Cellular adhesion molecules, such as E-selectin, function to recruit leukocytes into inflammatory lesions. Recently, a soluble form of this adhesion molecule, sE-selectin, has been described. In this study we determined soluble E-selectin (sE-selectin) in synovial fluid (SF) and blood samples from patients with rheumatoid arthritis (RA) and other inflammatory disorders and correlated sE-selectin levels with clinical parameters of disease activity. SF, blood, and cells isolated from RA SFs and synovial tissues (STs) were examined from 76 patients. In addition, normal plasma as well as supernatants from cultured human umbilical vein endothelial cells (HUVECs) were obtained. sE-selectin levels were assayed in these fluids and cell supernatants by an enzyme-linked immunoabsorbant (ELISA) assay. SFs from patients with RA had significantly higher sE-selectin levels than did those from osteoarthritis (OA) SFs (P < 0.05). SF sEselectin levels were correlated with SF leukocyte counts. HUVECs, or RA ST cells enriched in endothelial cells, produced sE-selectin. Neutrophils isolated from RA SFs did not release sE-selectin. SF soluble intercellular adhesion molecule-1 levels correlated positively with sE-selectin levels. We conclude that sE-selectin levels are increased in SFs from RA compared to those from OA. Endothelial cells derived from umbilical vein or from RA STs release sE-selectin. Thus, sE-selectin may be important in the migration of inflammatory leukocytes into diseased RA STs and SFs.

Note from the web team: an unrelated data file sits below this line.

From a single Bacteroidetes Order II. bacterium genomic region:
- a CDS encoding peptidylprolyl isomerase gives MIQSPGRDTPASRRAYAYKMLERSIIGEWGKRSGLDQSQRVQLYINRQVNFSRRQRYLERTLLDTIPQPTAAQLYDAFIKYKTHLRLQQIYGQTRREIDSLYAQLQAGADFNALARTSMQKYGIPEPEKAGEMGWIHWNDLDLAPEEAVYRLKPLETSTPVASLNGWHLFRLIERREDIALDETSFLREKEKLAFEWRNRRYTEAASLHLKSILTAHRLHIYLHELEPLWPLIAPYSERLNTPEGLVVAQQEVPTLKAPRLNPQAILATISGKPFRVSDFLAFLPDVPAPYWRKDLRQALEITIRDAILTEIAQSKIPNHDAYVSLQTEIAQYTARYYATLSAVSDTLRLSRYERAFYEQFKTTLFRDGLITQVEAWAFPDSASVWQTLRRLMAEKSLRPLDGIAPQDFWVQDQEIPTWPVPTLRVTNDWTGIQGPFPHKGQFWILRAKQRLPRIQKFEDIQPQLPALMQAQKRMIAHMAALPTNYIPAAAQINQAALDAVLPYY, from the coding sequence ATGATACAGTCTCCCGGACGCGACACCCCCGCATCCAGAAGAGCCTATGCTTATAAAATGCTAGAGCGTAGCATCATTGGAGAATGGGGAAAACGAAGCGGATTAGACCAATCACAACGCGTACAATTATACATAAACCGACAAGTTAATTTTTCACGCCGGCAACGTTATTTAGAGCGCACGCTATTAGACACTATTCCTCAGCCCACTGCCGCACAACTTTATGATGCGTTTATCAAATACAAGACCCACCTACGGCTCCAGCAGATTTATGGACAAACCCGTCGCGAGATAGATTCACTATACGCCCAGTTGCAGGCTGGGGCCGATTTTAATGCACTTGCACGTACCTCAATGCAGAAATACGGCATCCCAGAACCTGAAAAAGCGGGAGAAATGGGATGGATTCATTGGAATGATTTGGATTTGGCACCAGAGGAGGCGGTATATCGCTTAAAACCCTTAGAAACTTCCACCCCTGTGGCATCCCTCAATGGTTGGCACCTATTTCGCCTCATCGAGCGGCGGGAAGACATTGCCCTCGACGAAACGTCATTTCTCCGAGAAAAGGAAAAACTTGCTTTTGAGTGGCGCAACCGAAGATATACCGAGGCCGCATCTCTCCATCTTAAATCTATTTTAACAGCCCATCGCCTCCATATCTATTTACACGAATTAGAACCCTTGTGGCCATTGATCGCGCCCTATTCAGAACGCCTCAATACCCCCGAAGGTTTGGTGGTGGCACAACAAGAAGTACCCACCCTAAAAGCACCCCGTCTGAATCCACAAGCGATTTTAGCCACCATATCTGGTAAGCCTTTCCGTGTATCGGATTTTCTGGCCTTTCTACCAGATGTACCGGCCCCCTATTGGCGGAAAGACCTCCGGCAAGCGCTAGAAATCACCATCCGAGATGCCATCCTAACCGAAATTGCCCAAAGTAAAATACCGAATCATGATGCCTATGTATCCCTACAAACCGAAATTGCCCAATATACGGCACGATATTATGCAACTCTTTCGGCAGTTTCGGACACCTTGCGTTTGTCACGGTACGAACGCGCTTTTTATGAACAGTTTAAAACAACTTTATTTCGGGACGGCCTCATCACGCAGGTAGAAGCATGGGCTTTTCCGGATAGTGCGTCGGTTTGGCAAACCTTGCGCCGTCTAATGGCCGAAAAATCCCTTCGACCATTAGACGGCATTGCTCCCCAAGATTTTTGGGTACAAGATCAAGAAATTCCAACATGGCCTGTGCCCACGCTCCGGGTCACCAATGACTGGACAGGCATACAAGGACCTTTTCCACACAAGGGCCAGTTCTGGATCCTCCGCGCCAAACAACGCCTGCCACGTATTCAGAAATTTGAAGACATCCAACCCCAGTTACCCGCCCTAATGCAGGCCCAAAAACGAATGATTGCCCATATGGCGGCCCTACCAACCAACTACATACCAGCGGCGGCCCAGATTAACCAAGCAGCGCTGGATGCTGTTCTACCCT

ASJC Scopus subject areas
- Immunology and Allergy
- Pathology and Forensic Medicine